The Journal Of Antiquities

Ancient Sites In Great Britain & Southern Ireland

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The Monk’s Well, Towneley Park, Burnley, Lancashire

The Monk’s Well in Towneley Park, Burnley Lancashire.

The Monk’s Well in Towneley Park, and the large water trough.

NGR: SD 8587 3054.  Hidden away in the woodland of Towneley Park, Burnley, Lancashire, is what at first glance looks like a tiny chapel, but it is, in fact, the now very crumbled ruins of a well-house.  In the 1930s it seems to have acquired the name “Monk’s Well”. The stonework and the archway that we see there today could date from the Victorian period, or perhaps the early 1900s?  It looks as though there used to be a spring issuing from the ground into the rectangular stone-trough and cistern that can be seen inside the tumbled down building, though this may have been capped off.  However, there was a trickle of water still running from the ground just in front of the arch when I visited the site in early October, 2020.  It would seem the water from the spring, here, was used for watering young trees back in the 18th Century but it was never used for anything else!  In the 1990s it was rebuilt in the style of a Gothic folly. The Monk’s Well is reached along a path through Thanet Lee Woods, 500m southeast of Towneley Hall, close by a wooden bridge. There are two carved wooden fairies in the trees, here, and another on the wooden bench opposite.

The Monk’s Well in Towneley Park (interior of the building).

Monk’s Well, Towneley Park, is now a tumbled down little building.

What’s left of the Monk’s Well is now a tumbled-down collection of walling around a wellhead and, at the front a rough stone archway that is still standing, which actually looks quite solid today, though some years back this lay broken on the ground. The large rectan-gular stone-trough and the cistern  (behind it)  with a connecting water channel and slab-covered outflow are in pretty good condi-tion, even though stonework from the walls has fallen into them. Rain-water fills the large, deep trough nowadays and trickles out from beneath stones in front of the archway. Way back in the 18th Century one of the Towneley family, Charles (1737–1805), seemingly discovered the spring and had the water trough, cistern and outflow constructed so that he could water his young trees, and then in the Victorian period a well-house was constructed around the spring/well from rough-hewn stones; the archway maybe built onto the front of the little building at a later date? No-doubt the spring, or the water filled trough, has been used by a succession of Towneley Estate gardeners down the years. Much of the present-day landscaping of Towneley Park is the result of Charles Towneley’s work in the late 18th Century.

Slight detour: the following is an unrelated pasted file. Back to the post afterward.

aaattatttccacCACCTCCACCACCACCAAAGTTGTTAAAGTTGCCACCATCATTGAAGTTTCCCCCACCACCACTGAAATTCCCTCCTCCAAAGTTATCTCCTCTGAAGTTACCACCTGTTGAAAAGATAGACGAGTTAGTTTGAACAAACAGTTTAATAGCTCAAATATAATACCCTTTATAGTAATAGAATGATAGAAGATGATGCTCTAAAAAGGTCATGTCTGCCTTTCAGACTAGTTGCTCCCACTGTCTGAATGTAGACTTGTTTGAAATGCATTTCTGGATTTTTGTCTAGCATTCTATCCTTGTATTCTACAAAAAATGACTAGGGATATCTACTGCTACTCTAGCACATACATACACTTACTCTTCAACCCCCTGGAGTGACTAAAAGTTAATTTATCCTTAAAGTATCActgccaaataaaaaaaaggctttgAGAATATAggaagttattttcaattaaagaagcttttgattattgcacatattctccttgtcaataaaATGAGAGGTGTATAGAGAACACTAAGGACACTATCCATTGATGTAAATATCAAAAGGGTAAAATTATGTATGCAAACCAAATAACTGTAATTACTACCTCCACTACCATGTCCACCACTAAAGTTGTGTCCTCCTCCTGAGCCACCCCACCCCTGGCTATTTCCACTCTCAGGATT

Headley & Meulenkamp in their book Follies Grottoes & Garden Buildings (1999) say of Monk’s Well: “A pile of stones in Towneley, Park, Burnley, was rebuilt as a Gothic folly in 1992. It started life as a wellhead called the Monk’s Well, built by Charles Towneley. The British Trust for Conservation Volun-teers proposed to rebuild it at no extra cost to the local council, which nevertheless demurred, thinking of future maintenance costs. Then a happy compromise was reached — why not rebuild it as a ruin, which would need less supervision? Nice one.”

Sources / References & Related Websites:-

Headley, Gwyn & Meulenkamp, Wim, Follies Grottoes & Garden Buildings, Aurum Press Ltd., London, 1999.

Woodcarvings in Towneley Park:

Copyright © Ray Spencer, The Journal of Antiquities, 2020.